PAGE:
Severe cases of hemophilia usually are diagnosed within the first year of life. Mild forms might not be apparent until adulthood. Some people learn they have hemophilia after they bleed excessively during a surgical procedure.
Clotting-factor tests can reveal a clotting-factor deficiency and determine how severe the hemophilia is.
For people with a family history of hemophilia, genetic testing might be used to identify carriers to make informed decisions about becoming pregnant.
It's also possible to determine during pregnancy if the fetus is affected by hemophilia. However, the testing poses some risks to the fetus. Discuss the benefits and risks of testing with your doctor.
The main treatment for severe hemophilia involves replacing the clotting factor you need through a tube in a vein.
This replacement therapy can be given to treat a bleeding episode in progress. It can also be given on a regular schedule at home to help prevent bleeding episodes. Some people receive continuous replacement therapy.
Replacement clotting factor can be made from donated blood. Similar products, called recombinant clotting factors, are made in a laboratory, not from human blood.
Other therapies include:
- Desmopressin. In some forms of mild hemophilia, this hormone can stimulate the body to release more clotting factor. It can be injected slowly into a vein or used as a nasal spray.
- Emicizumab (Hemlibra). This is a newer drug that doesn't include clotting factors. This drug can help prevent bleeding episodes in people with hemophilia A.
- Clot-preserving medications. Also known as anti-fibrinolytics, these medications help prevent clots from breaking down.
- Fibrin sealants. These can be applied directly to wound sites to promote clotting and healing. Fibrin sealants are especially useful for dental work.
- Physical therapy. It can ease signs and symptoms if internal bleeding has damaged your joints. Severe damage might require surgery.
- First aid for minor cuts. Using pressure and a bandage will generally take care of the bleeding. For small areas of bleeding beneath the skin, use an ice pack. Ice pops can be used to slow down minor bleeding in the mouth.
Explore Mayo Clinic studies testing new treatments, interventions and tests as a means to prevent, detect, treat or manage this condition.
Lifestyle and home remedies
To avoid excessive bleeding and protect your joints:
- Exercise regularly. Activities such as swimming, bicycle riding and walking can build muscles while protecting joints. Contact sports — such as football, hockey or wrestling — are not safe for people with hemophilia.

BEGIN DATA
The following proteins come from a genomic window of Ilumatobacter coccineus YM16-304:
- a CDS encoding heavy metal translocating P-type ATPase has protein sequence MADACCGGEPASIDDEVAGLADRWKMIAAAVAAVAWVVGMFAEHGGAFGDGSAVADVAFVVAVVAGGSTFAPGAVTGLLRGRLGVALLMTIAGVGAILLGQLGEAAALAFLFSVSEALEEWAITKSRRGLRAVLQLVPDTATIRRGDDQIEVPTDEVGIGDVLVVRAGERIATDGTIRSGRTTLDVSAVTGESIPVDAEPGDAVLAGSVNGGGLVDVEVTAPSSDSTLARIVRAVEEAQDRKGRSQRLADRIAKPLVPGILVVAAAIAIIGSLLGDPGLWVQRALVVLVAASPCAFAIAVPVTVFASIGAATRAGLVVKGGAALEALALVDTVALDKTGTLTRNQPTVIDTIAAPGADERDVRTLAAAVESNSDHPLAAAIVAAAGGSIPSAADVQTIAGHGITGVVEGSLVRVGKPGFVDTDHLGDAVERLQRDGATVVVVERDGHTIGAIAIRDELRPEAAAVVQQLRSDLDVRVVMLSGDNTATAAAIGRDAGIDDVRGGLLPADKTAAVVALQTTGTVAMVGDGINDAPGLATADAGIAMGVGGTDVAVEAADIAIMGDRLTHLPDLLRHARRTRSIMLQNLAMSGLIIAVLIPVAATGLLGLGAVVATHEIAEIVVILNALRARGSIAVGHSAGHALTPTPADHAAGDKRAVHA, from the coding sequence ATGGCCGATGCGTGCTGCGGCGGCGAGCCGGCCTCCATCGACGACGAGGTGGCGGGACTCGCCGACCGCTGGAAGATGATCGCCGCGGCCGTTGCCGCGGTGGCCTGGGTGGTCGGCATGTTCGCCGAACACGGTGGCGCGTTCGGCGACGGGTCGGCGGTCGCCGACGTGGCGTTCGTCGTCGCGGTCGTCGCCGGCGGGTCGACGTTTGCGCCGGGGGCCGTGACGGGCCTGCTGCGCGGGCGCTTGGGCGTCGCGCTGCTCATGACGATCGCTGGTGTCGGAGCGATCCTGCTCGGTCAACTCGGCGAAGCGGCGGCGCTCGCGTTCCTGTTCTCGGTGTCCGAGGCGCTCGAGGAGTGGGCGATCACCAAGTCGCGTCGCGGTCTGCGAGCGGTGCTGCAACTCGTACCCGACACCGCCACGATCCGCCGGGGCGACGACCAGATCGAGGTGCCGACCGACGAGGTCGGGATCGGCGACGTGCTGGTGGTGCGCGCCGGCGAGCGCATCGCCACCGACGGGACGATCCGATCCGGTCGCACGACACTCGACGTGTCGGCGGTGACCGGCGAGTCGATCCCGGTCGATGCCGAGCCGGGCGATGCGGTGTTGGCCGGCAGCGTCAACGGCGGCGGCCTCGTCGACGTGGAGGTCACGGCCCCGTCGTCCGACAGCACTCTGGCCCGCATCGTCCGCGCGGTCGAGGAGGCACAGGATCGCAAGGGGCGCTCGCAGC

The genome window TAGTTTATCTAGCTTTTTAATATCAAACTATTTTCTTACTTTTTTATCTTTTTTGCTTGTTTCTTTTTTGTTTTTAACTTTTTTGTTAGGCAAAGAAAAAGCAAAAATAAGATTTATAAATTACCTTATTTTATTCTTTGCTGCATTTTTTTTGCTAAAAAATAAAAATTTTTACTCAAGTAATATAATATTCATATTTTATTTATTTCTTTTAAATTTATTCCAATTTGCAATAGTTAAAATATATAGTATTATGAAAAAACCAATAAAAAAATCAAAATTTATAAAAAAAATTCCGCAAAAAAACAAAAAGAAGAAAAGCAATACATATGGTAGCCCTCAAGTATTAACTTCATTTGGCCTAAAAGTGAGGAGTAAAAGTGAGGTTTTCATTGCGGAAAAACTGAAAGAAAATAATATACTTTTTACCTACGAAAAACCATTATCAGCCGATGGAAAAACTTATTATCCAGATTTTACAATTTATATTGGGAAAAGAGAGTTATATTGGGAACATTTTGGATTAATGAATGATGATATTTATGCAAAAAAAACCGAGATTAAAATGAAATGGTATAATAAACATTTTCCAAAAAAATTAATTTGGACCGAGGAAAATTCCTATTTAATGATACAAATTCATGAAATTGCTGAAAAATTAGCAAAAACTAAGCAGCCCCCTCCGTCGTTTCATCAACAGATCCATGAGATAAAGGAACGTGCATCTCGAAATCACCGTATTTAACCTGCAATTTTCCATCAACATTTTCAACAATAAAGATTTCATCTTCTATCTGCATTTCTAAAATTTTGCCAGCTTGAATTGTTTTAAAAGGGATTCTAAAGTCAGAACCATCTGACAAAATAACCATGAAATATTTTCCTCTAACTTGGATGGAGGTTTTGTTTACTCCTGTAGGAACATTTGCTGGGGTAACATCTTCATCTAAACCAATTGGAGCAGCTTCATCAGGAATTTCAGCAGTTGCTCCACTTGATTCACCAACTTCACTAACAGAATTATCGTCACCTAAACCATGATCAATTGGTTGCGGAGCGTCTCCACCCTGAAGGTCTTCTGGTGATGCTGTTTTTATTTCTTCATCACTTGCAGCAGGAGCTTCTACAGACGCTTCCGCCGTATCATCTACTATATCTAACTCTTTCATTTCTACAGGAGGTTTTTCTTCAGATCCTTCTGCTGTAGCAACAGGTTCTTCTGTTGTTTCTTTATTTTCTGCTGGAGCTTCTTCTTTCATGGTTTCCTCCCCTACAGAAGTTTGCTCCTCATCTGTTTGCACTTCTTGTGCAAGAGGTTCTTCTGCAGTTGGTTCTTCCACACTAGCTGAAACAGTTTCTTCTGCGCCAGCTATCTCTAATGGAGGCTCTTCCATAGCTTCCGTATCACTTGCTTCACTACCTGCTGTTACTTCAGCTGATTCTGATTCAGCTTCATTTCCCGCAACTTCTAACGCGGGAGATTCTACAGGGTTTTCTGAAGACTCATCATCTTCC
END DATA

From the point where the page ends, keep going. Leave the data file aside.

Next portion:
- Avoid certain pain medications. Drugs that can make bleeding worse include aspirin and ibuprofen (Advil, Motrin IB, others). Instead, use acetaminophen (Tylenol, others), which is a safer alternative for mild pain relief.
- Avoid blood-thinning medications. Medications that prevent blood from clotting include heparin, warfarin (Jantoven), clopidogrel (Plavix), prasugrel (Effient), ticagrelor (Brilinta), rivaroxaban (Xarelto), apixaban (Eliquis), edoxaban (Savaysa) and dabigatran (Pradaxa).
- Practice good dental hygiene. The goal is to prevent tooth and gum disease, which can lead to excessive bleeding.
- Get vaccinations. People with hemophilia should receive recommended vaccinations at the appropriate ages, as well as hepatitis A and B. Requesting use of the smallest gauge needle and having pressure or ice applied for 3 to 5 minutes after the injection can reduce the risk of bleeding.
- Protect your child from injuries that could cause bleeding. Kneepads, elbow pads, helmets and safety belts all help prevent injuries from falls and other accidents. Keep your home free of furniture with sharp corners.
Coping and support
To help you and your child cope with hemophilia:
- Get a medical alert bracelet. This lets medical personnel know that you or your child has hemophilia, and the type of clotting factor that's best in case of an emergency.
- Talk with a counselor. Striking the right balance between keeping your child safe and encouraging as much activity as possible can be tricky. A social worker or therapist with knowledge of hemophilia can help identify the least amount of limitations your child needs.
- Let people know. Be sure to tell anyone who will be taking care of your child — babysitters, child care workers, relatives, friends and teachers — about your child's condition. If your child plays noncontact sports, be sure to tell coaches, too.
Preparing for your appointment
If you or your child has signs or symptoms of hemophilia, you might be referred to a doctor who specializes in blood disorders (hematologist).
What you can do
Make a list of:
- Symptoms and when they began
- Key medical information, including other conditions, and a family history of bleeding disorders
- All medications, vitamins and supplements, including doses
Questions to ask your doctor
- What's the most likely cause of these signs and symptoms?
- What tests are needed? Do they require special preparation?
- What treatment do you recommend?
- What activity restrictions are recommended?
- What is the risk of long-term complications?
- Do you recommend that our family meet with a genetic counselor?
Don't hesitate to ask other questions, as well.
What to expect from your doctor
Your doctor is likely to ask you a number of questions, including:
- Have you noticed any unusual or heavy bleeding, such as nosebleeds or prolonged bleeding from a cut or vaccination?
- If you or your child has had surgery, did the surgeon mention excessive bleeding?
- Are you or your child prone to developing large, deep bruises?
- Do you or your child have pain or warmth around joints?
Oct. 07, 2021